From Latin retaliatus, past participle of retaliare (to requite, retaliate), from re (back, again) + talis (such).


retaliate (third-person singular simple present retaliates, present participle retaliating, simple past and past participle retaliated)

  1. (intransitive) To do something harmful or negative to get revenge for some harm; to fight back or respond in kind to an injury or affront.
    John insulted Peter to retaliate for Peter's acid remark earlier.
    Many companies have policies in place to prevent bosses from retaliating against allegations of harassment.
  2. (transitive) To repay or requite by an act of the same kind.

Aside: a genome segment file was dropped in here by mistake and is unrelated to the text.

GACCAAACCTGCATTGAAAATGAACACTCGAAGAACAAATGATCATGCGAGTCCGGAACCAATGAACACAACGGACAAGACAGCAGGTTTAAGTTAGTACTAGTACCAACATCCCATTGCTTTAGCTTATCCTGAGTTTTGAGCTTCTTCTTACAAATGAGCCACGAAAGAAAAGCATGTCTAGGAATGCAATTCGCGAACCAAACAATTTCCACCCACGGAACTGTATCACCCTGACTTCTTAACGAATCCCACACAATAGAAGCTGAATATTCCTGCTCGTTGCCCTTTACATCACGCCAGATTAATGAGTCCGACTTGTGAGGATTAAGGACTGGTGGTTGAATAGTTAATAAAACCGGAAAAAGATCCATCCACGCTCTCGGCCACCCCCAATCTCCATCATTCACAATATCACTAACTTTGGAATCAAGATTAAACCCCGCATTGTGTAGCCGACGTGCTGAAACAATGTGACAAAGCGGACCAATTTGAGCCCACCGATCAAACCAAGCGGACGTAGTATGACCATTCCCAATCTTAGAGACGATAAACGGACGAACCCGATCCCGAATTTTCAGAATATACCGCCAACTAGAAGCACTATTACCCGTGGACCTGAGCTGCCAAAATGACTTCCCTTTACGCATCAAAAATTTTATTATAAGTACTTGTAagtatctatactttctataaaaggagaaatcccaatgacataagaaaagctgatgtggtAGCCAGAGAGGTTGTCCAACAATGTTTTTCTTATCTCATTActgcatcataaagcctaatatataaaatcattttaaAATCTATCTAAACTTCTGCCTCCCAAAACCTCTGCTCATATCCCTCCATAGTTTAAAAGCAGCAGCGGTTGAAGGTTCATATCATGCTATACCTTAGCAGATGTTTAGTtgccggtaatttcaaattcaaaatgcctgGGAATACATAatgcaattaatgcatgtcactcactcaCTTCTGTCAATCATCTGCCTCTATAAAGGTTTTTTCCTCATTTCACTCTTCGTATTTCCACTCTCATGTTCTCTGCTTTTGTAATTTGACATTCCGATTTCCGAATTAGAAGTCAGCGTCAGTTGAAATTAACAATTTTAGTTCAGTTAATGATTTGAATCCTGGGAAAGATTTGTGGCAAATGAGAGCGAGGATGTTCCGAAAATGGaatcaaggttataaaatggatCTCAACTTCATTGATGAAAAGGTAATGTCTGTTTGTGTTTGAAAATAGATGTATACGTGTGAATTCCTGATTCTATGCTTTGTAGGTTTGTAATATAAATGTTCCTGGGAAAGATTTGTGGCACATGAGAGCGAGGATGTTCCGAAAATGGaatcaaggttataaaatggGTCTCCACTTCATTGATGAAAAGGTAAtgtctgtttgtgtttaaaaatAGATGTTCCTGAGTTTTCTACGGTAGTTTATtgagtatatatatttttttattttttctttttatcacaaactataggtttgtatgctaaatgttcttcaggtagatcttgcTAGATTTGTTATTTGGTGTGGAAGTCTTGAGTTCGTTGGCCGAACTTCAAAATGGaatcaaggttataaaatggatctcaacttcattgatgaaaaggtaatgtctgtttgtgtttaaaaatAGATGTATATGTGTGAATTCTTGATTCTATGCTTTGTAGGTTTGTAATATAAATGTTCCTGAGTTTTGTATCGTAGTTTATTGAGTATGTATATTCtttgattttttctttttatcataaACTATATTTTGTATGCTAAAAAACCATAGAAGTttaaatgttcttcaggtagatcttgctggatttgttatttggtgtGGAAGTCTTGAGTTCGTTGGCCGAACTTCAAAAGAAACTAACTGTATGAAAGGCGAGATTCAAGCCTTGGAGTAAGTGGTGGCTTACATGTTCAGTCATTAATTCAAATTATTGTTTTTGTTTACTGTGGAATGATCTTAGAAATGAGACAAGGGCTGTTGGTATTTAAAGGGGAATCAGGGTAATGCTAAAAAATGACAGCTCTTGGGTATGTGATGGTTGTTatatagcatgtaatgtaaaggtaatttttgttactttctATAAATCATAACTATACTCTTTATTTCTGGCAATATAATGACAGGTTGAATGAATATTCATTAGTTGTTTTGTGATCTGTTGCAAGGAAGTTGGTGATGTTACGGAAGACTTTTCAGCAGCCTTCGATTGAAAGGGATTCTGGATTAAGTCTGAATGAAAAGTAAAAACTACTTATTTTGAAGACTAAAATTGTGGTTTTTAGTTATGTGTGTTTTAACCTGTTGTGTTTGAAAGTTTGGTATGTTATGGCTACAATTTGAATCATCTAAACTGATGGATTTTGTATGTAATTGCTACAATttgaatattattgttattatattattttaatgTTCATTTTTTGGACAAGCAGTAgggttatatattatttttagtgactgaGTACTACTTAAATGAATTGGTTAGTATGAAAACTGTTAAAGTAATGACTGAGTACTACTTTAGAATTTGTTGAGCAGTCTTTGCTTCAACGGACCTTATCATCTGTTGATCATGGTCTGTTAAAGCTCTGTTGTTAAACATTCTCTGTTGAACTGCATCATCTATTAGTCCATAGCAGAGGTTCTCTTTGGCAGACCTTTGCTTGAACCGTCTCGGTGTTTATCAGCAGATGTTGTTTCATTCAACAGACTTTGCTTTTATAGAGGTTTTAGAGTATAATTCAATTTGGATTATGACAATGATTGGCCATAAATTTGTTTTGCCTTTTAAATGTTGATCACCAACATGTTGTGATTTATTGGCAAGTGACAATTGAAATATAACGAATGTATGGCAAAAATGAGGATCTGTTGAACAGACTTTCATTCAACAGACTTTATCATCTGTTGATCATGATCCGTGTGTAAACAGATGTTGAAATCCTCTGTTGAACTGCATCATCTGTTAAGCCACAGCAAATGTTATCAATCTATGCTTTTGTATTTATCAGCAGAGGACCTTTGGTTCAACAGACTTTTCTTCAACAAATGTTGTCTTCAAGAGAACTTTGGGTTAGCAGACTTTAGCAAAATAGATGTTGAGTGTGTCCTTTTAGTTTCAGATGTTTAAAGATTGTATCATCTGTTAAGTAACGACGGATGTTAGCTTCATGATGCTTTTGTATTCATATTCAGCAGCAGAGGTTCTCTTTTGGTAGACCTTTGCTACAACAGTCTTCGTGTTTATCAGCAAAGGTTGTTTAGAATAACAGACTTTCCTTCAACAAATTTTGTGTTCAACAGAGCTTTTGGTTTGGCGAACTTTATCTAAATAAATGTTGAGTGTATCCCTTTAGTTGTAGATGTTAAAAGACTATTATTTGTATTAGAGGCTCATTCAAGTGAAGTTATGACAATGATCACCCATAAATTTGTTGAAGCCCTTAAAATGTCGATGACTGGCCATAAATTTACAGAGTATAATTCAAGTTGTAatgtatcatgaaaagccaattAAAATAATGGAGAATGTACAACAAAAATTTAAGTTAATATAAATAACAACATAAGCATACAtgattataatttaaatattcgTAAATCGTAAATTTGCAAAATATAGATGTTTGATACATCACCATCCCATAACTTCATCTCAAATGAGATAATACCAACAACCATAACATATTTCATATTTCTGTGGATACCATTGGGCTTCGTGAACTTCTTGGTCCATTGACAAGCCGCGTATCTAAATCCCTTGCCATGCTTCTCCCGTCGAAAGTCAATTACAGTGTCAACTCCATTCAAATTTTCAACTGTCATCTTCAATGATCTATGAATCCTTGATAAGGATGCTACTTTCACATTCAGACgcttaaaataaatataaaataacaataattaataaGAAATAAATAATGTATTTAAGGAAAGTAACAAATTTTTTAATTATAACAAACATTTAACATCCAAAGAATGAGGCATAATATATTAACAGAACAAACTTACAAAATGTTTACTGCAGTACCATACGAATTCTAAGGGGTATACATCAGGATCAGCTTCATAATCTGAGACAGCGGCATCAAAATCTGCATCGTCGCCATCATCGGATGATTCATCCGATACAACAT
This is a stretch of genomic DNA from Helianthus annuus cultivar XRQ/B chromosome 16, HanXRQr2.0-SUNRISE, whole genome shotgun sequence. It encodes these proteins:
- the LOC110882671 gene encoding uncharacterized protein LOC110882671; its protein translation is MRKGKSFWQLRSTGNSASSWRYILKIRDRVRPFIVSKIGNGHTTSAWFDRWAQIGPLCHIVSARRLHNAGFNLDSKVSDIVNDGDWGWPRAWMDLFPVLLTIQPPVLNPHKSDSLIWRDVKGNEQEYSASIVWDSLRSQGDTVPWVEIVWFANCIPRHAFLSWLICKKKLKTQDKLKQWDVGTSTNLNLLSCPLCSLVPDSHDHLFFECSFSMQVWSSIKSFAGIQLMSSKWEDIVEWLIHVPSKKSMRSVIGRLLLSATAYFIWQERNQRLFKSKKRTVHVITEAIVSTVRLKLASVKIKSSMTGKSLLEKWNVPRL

• (Can we date this quote by Sir T. Herbert and provide title, author's full name, and other details?)
      One ambassador sent word to the duke's son that his visit should be retaliated.
    • (Can we date this quote by Jonathan Swift and provide title, author's full name, and other details?)
      It is unlucky to be obliged to retaliate the injuries of authors, whose works are so soon forgotten that we are in danger of appearing the first aggressors.


Derived termsEdit



  1. ^ Le Trésor de la Langue Française informatisé
  2. ^ Oxford-Paravia Concise - Dizionario Inglese-Italiano e Italiano-Inglese. Edited by Maria Cristina Bareggi. Torino: Paravia, 2003 (in collaboration with Oxford University Press). ISBN 8839551107. Online version here

Further readingEdit